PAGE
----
sacred of images, then they should be. Officials from the archdiocese claim
that the Virgin is outside because they don’t want to “keep her from the faithful.”
How is placing the sacred image of the Mother of God in a place of honor inside
the cathedral going to keep her away from the people? This is an outrage. Thanks
to the L.A. Weekly for bringing this issue of the Blessed Virgin into
the public eye. She deserves our love and support.
Reading Stephen Lemons’ article, one gets the impression that the new Cathedral
of Our Lady of the Angels has some serious shortcomings when it comes to recognizing
the diverse cultures of Los Angeles Catholics. I want to offer my point of view
that the cathedral is an incredible monument to diversity and inclusivity, a
bold recognition of the Virgin’s position as patroness of the Americas (as declared
by Pope John Paul II). The shrine is a very important place of prayer for pilgrims
and a key attraction for visitors, Catholic and non-Catholic alike. The great
bronze doors at the entrance to the cathedral reveal different images of the
Virgin from the visions that have been passed to us through various cultures
represented here in Southern California. These include the Immaculate Conception,
the Pietà, the Mater Dolorosa, the Virgin of Pomata, the Virgin of the Rosary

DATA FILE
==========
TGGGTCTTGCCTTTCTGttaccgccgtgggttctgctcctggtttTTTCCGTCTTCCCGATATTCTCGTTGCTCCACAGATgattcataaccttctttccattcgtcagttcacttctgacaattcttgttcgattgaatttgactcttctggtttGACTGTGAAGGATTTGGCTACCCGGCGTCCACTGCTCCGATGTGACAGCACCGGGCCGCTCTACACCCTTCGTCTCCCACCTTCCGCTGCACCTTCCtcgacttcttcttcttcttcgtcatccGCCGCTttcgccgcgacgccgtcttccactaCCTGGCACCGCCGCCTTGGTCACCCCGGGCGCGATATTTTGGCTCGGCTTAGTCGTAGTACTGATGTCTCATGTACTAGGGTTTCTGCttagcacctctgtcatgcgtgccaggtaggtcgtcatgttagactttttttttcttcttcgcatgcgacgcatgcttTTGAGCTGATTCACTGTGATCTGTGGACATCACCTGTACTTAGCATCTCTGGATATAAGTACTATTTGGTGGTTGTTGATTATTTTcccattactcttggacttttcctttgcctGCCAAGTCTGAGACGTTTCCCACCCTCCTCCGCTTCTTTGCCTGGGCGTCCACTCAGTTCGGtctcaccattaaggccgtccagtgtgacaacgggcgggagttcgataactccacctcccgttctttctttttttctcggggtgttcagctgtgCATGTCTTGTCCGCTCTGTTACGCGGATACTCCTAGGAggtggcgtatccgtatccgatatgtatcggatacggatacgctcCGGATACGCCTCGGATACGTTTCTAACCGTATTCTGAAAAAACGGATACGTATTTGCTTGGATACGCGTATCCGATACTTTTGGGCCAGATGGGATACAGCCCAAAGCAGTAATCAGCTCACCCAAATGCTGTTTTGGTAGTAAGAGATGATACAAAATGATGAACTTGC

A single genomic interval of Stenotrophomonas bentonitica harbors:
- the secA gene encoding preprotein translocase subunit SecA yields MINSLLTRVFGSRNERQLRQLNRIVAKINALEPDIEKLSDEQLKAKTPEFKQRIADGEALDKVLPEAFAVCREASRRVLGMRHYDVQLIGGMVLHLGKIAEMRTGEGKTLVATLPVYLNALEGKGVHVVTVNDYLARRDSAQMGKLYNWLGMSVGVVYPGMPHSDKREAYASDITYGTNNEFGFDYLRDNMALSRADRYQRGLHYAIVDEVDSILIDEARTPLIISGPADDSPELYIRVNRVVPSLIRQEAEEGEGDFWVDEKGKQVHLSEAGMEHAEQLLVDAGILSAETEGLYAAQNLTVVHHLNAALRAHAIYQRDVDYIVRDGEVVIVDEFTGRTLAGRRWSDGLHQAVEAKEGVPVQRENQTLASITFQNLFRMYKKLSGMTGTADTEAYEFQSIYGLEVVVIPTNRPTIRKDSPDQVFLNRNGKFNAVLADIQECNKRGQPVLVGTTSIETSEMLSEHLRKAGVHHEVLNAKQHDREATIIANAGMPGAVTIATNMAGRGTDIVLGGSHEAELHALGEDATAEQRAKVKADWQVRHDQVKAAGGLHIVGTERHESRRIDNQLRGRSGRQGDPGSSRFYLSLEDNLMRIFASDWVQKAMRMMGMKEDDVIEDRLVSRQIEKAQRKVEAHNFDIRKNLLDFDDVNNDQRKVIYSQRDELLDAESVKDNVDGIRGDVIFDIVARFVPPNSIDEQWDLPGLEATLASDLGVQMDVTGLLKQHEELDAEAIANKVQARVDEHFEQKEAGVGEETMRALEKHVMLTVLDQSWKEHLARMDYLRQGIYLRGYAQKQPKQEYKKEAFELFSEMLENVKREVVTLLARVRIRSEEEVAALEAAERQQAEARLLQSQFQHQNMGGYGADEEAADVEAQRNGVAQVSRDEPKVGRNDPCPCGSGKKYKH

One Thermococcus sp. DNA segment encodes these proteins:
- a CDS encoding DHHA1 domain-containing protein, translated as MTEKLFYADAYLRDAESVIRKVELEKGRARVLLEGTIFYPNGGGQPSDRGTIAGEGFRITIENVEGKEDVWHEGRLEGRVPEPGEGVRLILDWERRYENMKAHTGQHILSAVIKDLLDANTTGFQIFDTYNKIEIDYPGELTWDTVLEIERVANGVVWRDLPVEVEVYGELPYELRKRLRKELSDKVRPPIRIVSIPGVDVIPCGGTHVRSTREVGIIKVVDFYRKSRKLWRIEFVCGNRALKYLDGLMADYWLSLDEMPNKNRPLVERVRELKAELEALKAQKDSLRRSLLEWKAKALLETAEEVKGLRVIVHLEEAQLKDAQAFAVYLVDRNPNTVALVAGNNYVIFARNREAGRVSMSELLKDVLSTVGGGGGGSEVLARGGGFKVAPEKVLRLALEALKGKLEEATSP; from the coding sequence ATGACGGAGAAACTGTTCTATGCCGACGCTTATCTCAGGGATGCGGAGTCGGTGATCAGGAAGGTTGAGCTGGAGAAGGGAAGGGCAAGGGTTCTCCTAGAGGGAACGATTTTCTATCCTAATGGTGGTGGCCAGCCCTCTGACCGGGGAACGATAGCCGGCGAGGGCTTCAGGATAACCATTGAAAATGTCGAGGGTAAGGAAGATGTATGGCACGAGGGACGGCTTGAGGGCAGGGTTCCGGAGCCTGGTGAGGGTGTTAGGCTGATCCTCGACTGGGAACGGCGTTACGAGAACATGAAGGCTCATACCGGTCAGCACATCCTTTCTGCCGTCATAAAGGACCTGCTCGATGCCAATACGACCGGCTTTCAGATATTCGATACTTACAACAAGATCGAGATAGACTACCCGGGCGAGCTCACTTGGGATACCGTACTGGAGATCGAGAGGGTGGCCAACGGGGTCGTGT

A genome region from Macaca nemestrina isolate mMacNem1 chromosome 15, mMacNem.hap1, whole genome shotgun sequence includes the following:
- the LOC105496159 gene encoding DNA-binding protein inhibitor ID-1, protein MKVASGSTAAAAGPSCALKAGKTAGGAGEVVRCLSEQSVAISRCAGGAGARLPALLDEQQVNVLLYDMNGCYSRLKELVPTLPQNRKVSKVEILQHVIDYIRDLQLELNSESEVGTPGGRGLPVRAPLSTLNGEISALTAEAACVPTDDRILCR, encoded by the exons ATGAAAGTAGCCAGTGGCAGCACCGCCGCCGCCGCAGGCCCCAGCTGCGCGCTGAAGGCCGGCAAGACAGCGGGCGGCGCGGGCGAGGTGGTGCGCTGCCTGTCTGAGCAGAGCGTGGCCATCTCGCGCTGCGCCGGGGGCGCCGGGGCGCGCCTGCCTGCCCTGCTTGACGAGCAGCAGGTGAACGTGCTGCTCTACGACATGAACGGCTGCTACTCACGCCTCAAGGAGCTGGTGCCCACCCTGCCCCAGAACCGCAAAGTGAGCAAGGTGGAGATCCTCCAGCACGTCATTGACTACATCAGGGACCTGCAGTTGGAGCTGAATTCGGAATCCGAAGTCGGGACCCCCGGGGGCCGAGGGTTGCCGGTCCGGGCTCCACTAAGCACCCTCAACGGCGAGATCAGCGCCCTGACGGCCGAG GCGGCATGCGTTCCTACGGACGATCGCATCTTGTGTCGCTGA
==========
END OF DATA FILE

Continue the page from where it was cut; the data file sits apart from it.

of Chichinquira, the ‰ Divine Shepherdess, the Virgin of the Cave, the Virgin
of the Candlestick, the Virgin of Mercy and, yes, the Virgin of Guadalupe. It’s
worth noting that none of these other than the Virgin of Guadalupe enjoys a
permanent shrine at the cathedral.
From my point of view, the art committee and Cardinal Mahony, in their years
of discernment, have accomplished something beyond expectations in their presenting
and balancing of symbols of faith important to all Catholics in the most ethnically
and culturally diverse archdiocese in the world.
Marina del Rey
THE FACE BEHIND THE BEHIND
Re: “Dixie’s Chicks” [A
Considerable Town, June 20–26]. Hey, thanks for putting a picture of my
butt in your publication! And thanks for the great article on the Miss Exotic
World Pageant. You really captured the day perfectly. It’s nice to see intelligent
coverage of the burlesque-revival movement from people who actually “get it.”
Regarding John Payne’s otherwise excellent piece “Rhyme
of the Century” [June 20–26]. Composer Daedelus’ real name is not Alfred
Hawkins, but Alfred Weisberg-Roberts. You’ve nominated him for Best DJ Mixmeister
in this year’s L.A. Weekly music awards, so you really should know better.
Re: Sara Catania’s “The
Bright Ages: Stargazing With Big-Buck Chuck” [A Considerable Town, June 13–19].
Being an amateur astronomer, I really enjoyed this article, until the part about
the tiger. I’m from Africa, where the only place you will find a tiger is behind
bars in a zoological garden. It is a common misconception that tigers have found
their way across the Indian Ocean onto the plains of Africa.
In his article about arts funding during the state budget crisis (“Shipwrecked,”
July 25–July 3) Steven Leigh Morris wrote that, in 1995, a $5 million allocation
for the Museum of Tolerance amounted to about 10 percent of California Arts
Council budget. Actually, according to CAC figures, that year’s state arts budget
was $13.6 million (not $56 million, as Morris wrote), putting the museum’s allocation
at more than 30 percent.